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Friday, July 19, 2024
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Giving the gift of light

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When the sun starts to set, we take it for granted that we can flick a switch and continue reading, writing or just chatting with family and friends, but the students at McAuley Catholic Primary School in Rose Bay know just how lucky we are to have that gift.

They understand it’s a privilege not everyone in the world has and wants to do something to change that. So last week they took on the Lights for Learning challenge.

Devised in collaboration with the Origin Foundation and Aussie charity SolarBuddy, the challenge works to improve the educational outcomes of children throughout the South Pacific, South East Asia and Africa, by distributing portable solar lights built by people like McAuley’s generous students.

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Volunteers from the Origin Foundation appeared via Zoom to show the children how to make the lights from kits previously delivered.

Volunteers from the Origin Foundation appeared via Zoom to show the children how to make the lights from kits previously delivered.

The solar-powered lights are easy to operate, carry and charge. Without them, school students must rely on dangerous and unsustainable sources of fuel like kerosene, diesel, wood or candles to study after dark.

“It’s a really wonderful initiative,” said McAuley Principal Nicole Jones.

“For us as a school it really aligns with our values of mercy while encouraging the students to reach beyond themselves.

McAuley Catholic Primary School Principal Nicole Jones joins students building lights for students in energy poor nations.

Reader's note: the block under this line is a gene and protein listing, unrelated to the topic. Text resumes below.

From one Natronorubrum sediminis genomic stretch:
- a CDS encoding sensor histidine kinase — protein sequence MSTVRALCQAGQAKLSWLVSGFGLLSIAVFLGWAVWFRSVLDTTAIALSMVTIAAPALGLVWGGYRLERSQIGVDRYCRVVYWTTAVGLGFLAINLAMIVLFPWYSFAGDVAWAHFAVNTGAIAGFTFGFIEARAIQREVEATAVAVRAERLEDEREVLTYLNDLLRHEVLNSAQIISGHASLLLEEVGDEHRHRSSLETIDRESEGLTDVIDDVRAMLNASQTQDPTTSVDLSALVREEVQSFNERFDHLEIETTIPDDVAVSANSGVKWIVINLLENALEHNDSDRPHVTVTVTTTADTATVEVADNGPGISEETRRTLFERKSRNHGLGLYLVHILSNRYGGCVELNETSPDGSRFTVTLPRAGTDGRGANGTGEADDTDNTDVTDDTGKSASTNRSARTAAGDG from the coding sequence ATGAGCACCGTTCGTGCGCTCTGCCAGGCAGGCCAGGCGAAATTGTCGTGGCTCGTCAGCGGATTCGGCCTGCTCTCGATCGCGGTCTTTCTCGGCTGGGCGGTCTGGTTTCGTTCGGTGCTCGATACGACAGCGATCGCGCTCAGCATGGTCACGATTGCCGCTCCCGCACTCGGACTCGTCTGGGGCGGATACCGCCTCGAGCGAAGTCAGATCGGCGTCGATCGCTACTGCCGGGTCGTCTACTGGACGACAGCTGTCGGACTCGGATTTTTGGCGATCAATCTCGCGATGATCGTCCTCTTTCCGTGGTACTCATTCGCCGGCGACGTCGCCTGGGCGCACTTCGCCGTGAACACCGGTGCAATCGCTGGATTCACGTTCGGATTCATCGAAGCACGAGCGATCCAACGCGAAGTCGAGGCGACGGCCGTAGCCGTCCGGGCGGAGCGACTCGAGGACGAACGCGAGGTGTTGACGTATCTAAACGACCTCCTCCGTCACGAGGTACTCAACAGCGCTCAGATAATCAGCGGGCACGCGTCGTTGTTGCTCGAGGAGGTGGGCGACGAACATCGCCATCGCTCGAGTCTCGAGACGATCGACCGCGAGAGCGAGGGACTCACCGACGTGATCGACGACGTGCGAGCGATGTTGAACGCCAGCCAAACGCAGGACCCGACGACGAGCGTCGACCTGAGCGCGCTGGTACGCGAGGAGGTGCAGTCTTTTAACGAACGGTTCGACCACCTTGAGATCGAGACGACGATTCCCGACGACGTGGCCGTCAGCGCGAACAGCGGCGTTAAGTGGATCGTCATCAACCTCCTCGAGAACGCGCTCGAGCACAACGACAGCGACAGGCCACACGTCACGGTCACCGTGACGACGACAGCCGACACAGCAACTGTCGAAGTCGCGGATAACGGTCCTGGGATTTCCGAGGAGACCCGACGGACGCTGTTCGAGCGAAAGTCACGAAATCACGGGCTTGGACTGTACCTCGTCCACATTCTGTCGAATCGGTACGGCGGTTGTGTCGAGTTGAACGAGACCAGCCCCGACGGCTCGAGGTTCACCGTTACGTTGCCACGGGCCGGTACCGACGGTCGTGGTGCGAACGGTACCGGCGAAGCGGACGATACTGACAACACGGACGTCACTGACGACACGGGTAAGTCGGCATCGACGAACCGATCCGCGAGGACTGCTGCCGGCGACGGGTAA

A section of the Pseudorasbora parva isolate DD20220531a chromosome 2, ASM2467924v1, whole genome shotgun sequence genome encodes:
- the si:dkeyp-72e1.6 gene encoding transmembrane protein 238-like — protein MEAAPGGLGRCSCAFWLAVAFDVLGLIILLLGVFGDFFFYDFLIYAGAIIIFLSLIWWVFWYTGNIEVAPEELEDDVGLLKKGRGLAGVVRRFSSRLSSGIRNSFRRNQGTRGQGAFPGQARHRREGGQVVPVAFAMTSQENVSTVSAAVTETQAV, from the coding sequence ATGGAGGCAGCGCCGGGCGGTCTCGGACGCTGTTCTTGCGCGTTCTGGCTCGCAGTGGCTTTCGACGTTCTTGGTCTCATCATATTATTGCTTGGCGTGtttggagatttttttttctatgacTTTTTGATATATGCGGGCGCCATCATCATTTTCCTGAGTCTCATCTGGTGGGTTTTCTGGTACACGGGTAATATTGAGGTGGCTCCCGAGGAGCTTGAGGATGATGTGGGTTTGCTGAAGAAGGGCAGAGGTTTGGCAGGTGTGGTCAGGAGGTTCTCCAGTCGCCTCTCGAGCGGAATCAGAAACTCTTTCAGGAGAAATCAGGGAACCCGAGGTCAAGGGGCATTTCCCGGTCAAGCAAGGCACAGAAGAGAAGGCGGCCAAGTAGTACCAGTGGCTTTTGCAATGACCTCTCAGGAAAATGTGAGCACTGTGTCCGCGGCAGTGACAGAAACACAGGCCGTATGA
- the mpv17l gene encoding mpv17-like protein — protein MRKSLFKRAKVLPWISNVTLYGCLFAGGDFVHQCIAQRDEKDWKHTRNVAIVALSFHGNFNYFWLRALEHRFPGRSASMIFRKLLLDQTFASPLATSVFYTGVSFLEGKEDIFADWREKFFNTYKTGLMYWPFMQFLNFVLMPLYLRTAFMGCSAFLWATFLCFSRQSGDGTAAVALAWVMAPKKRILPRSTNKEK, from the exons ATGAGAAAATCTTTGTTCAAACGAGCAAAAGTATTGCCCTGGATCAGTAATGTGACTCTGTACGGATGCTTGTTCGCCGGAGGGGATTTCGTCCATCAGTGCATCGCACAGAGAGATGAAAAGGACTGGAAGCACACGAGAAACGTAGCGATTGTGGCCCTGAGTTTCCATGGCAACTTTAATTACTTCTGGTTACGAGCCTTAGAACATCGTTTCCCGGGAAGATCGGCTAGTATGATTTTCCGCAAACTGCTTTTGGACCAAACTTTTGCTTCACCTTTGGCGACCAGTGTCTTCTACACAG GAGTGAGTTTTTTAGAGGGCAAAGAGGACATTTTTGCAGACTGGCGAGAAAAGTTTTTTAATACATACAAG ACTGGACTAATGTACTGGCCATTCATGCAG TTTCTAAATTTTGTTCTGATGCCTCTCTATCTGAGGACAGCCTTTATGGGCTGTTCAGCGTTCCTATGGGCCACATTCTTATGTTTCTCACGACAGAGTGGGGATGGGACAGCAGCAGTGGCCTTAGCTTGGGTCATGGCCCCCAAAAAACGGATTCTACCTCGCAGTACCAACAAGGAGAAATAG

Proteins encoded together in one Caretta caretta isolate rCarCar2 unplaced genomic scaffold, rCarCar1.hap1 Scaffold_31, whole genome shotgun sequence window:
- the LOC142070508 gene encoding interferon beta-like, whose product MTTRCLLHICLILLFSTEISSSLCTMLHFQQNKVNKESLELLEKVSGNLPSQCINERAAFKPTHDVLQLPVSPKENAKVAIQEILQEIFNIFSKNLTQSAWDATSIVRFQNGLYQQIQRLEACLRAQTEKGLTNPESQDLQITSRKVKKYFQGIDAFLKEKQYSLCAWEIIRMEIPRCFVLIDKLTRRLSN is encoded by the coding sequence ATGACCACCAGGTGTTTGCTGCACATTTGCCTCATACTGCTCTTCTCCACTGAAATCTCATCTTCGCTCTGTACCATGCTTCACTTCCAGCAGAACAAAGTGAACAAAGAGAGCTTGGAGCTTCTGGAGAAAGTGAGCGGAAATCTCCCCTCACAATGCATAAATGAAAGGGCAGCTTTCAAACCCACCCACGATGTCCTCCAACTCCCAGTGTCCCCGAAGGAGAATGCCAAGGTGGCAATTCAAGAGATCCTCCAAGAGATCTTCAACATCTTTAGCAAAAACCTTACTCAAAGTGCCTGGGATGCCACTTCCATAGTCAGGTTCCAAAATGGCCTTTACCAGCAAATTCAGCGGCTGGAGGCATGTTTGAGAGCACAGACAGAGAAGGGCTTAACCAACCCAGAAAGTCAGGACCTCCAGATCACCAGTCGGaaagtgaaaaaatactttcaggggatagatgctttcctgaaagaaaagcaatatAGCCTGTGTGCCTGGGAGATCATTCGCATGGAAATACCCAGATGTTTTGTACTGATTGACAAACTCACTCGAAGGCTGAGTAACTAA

“It’s an activity that says ‘we can all help’ and teaches the students that they can make a difference, not just at the school but anywhere in the world.”

SolarBuddy lights help children living in remote communities to study when the sun goes down, providing the opportunity for young people to use education as a means of lifting their communities out of poverty.

Results show that students are studying up to 78 per cent longer with a solar light.

“The kids see that there are simple things they take for granted like lights that a lot of people don’t have access to,” Nicole said.

“They see how other people live, and they come to understand what they’re doing and why.

“They see that these children have no lights to walk home at night, or to read or play video games and they understand that building these lights will help improve the lives of those kids.

Year 3 teacher Amy Hurley working on a solar powered light with one of her students.

“It’s a small action and it makes a huge difference.”

Last year more than 360 Origin volunteers helped almost 3,000 Australian students to assemble over 1,000 solar-powered lights in 30 schools across the country.

Aussie charity SolarBuddy has a big dream to donate six million solar lights to children living in energy poverty by the year 2030, to help those kids study after dusk and improve their education outcomes.

“Children can’t do great initiatives like this if there aren’t wonderful volunteers to run them,” Nicole said.

“They give children the opportunity to know they can make a difference which is what we’re trying to do here at the school, teaching children to be good people.”

SolarBuddy estimates that the gift of one light will impact 5 lives by creating an additional 2,190 study hours over three years, lowering carbon emissions and reducing the need for burning kerosene in impoverished countries.

Principal Nicole Jones and fellow teacher Tania Lambrosv with students showing off their completed solar lights.

For McAuley, who are donating a total of 50 lights, that’s 250 lives impacted, 109,500 study hours created over three years as well as a huge reduction in both carbon emissions and kerosene burning.

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